|Today, Mon, Jan 18, last day for Sociocracy Course Early Bird Discount; responding to Melanie's question||<– Date –> <– Thread –>|
|From: Diana Leafe Christian (dianaic.org)|
|Date: Sun, 17 Jan 2021 22:00:20 -0800 (PST)|
> Hello everyone, Thank you to everyone who participated in our free Sociocracy Overview classes, and thank you Carol Brook, for your kind words about them. My first reason for writing is to let folks know the Early Bird Discount price of $225 for our 10-week Online Sociocracy Course for intentional communities starting Feb. 8 runs through today, Monday, Jan 18 and ends tonight. The Regular Price, starting Tues, Jan 19, is $245-$445 sliding scale. Here's more information about the course, what it covers, how it focuses on using sociocracy in intentional communities specifically, and the various learning modes we use in it. https://tinyurl.com/SociocracyFeb2021 <https://tinyurl.com/SociocracyFeb2021> Second, I want to respond to Melanie G's question "Did Diane actually use these words "Sociocracy makes governing easy and takes away blockers and controllers and bullies in the consensus process," or are you paraphrasing?" > I didn't say it that way, and I don't see it that way. Rather, in my > experience, when a community meets what I call "the four necessary > conditions" for using sociocracy effectively, they can experience (1) having > better meetings, including less conflict in meetings, (2) getting more done, > (3) being better organized, and (4) feeling more connected to other community > members. > When a community uses all of what I call "the seven parts" of > sociocracy, the parts tend to mutually reinforce each other and serve as > checks and balances against abuses of power in meetings, such as the > controllers and bullies Melanie mentions. But just in meetings and the > self-governance process; there's no specific sociocracy process to deal with > controlling or bullying behaviors outside of meetings. To this point, sociocracy doesn't have a conflict resolution method, although the seven parts working together tend to reduce community conflict in meetings, and having better meetings tends to increase good will in a group. And there can certainly be a committee specifically to learn and practice antidotes to conflict, such as Nonviolent Communication, and the Restorative Circles conflict resolution method. Further to Melanie's question, there aren't "blockers" in sociocracy because there is no process for blocking. There are what are called "objections" to proposals, but these are concerns, not blocks, and are meant to be resolved. In sociocracy the bias is to move forward by meeting community goals and consenting to proposals. Third, while Melanie couldn't attend last week's free Sociocracy Overview classes, we're offering them again this week: Thursday evening, Jan 21 (5-7:30 pm Pacific Time, etc.) and Saturday, Jan 23 (10-11:30 am Pacific Time, etc.). We got such a huge response to this offer that the first set of classes filled up, then we arranged a second set, and they filled up too. But we found a way to accommodate more people, so now they're open again. Melanie, if you are able attend these next two free Sociocracy Overview classes, please do, and any other interested people as well. Just email diana [at] ic.org to register and I'll send you the Zoom link and short videos and handouts about the two topics we'll cover, Selecting People for Roles (Jan 21) and Role-Improvement Feedback (Jan 23). All good wishes, Diana Leafe Christian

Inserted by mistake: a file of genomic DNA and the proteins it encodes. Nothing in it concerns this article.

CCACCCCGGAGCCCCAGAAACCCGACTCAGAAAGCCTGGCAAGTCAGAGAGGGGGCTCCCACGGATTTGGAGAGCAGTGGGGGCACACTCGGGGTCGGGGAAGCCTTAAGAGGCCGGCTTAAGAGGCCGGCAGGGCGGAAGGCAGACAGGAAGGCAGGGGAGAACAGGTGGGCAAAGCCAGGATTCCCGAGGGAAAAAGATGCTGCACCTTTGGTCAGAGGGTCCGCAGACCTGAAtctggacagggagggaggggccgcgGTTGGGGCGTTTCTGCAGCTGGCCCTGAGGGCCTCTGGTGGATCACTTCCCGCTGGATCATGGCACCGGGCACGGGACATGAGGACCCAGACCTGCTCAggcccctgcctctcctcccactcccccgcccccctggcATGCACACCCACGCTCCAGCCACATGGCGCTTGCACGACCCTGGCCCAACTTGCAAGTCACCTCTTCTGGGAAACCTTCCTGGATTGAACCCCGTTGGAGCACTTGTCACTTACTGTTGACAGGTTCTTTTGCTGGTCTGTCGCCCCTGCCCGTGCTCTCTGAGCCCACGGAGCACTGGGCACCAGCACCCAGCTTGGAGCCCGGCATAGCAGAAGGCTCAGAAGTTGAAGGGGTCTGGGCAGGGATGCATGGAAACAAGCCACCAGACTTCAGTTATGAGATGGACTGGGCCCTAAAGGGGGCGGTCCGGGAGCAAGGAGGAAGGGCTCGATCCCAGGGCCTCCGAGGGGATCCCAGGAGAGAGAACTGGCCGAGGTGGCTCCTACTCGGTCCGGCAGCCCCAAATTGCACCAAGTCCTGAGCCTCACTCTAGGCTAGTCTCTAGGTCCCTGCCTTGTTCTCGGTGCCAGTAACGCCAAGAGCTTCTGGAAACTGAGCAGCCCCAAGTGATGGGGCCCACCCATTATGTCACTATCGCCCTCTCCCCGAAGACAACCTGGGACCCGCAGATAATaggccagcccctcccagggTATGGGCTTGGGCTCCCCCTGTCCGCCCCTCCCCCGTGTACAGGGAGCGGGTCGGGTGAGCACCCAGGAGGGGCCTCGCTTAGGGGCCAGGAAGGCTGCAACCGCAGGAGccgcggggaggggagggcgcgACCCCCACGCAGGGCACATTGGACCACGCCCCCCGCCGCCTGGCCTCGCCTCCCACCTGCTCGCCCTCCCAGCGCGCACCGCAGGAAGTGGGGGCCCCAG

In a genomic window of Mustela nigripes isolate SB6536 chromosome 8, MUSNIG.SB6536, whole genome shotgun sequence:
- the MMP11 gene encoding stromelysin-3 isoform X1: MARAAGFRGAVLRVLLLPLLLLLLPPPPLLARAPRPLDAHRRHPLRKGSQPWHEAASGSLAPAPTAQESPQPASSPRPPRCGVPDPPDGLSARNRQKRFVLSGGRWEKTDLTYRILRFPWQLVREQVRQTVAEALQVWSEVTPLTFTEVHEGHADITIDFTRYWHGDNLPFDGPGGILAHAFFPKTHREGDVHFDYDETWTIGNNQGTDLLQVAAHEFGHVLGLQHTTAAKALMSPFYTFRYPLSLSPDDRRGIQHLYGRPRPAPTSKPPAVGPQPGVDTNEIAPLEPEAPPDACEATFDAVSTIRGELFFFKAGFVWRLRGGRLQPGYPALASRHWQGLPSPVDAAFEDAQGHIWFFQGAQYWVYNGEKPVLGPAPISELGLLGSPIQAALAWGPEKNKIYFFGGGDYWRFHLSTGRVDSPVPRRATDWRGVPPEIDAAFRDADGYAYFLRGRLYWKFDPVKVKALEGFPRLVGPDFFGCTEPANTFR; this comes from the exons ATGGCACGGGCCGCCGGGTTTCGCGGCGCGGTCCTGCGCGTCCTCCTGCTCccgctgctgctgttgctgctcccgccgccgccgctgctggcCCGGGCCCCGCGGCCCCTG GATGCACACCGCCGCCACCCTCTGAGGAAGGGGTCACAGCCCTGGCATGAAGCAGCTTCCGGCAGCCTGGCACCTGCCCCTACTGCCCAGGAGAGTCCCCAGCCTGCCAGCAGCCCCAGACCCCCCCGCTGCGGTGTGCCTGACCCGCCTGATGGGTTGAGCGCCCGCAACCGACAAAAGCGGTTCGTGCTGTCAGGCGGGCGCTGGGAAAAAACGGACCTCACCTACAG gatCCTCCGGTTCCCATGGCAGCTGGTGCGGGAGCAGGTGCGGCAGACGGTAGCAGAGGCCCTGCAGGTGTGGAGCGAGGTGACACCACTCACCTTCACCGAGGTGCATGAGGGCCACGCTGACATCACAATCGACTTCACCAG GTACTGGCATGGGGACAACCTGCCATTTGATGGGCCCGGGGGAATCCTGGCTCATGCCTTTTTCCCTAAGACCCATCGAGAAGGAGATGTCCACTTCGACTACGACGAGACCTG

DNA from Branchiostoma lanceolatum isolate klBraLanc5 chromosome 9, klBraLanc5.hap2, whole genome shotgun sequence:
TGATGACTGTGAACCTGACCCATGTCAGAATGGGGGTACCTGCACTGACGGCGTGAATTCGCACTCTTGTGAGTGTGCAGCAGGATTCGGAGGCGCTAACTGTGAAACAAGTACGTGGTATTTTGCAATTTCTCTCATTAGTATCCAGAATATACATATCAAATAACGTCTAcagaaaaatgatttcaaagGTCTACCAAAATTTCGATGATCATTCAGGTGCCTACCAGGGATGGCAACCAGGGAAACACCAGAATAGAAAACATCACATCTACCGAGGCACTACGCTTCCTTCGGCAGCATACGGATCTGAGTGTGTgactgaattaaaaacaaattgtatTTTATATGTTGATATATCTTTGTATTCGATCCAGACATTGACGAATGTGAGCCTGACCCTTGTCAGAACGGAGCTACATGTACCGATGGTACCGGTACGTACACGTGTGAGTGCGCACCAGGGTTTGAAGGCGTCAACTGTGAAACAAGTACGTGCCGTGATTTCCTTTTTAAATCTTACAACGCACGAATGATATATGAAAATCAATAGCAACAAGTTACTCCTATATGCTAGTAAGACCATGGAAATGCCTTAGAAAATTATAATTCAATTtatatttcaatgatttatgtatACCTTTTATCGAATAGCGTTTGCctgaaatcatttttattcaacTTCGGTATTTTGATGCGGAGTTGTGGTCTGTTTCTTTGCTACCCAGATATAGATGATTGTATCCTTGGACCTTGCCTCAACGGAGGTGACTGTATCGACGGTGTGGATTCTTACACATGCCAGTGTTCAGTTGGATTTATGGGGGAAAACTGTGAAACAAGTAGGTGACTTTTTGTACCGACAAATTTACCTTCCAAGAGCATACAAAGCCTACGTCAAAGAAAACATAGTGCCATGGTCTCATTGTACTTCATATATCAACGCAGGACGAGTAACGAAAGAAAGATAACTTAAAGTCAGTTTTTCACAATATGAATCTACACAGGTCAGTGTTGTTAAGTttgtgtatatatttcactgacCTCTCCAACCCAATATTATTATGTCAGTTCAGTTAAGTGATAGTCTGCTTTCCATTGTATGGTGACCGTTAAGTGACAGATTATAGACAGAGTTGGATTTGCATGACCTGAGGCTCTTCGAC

Today, Mon, Jan 18, last day for Sociocracy Course Early Bird Discount; responding to Melanie's question Diana Leafe Christian, January 17 2021
- Today, Mon, Jan 18, last day for Sociocracy Course Early Bird Discount; responding to Melanie's question Melanie G, January 19 2021
Results generated by Tiger Technologies Web hosting using MHonArc.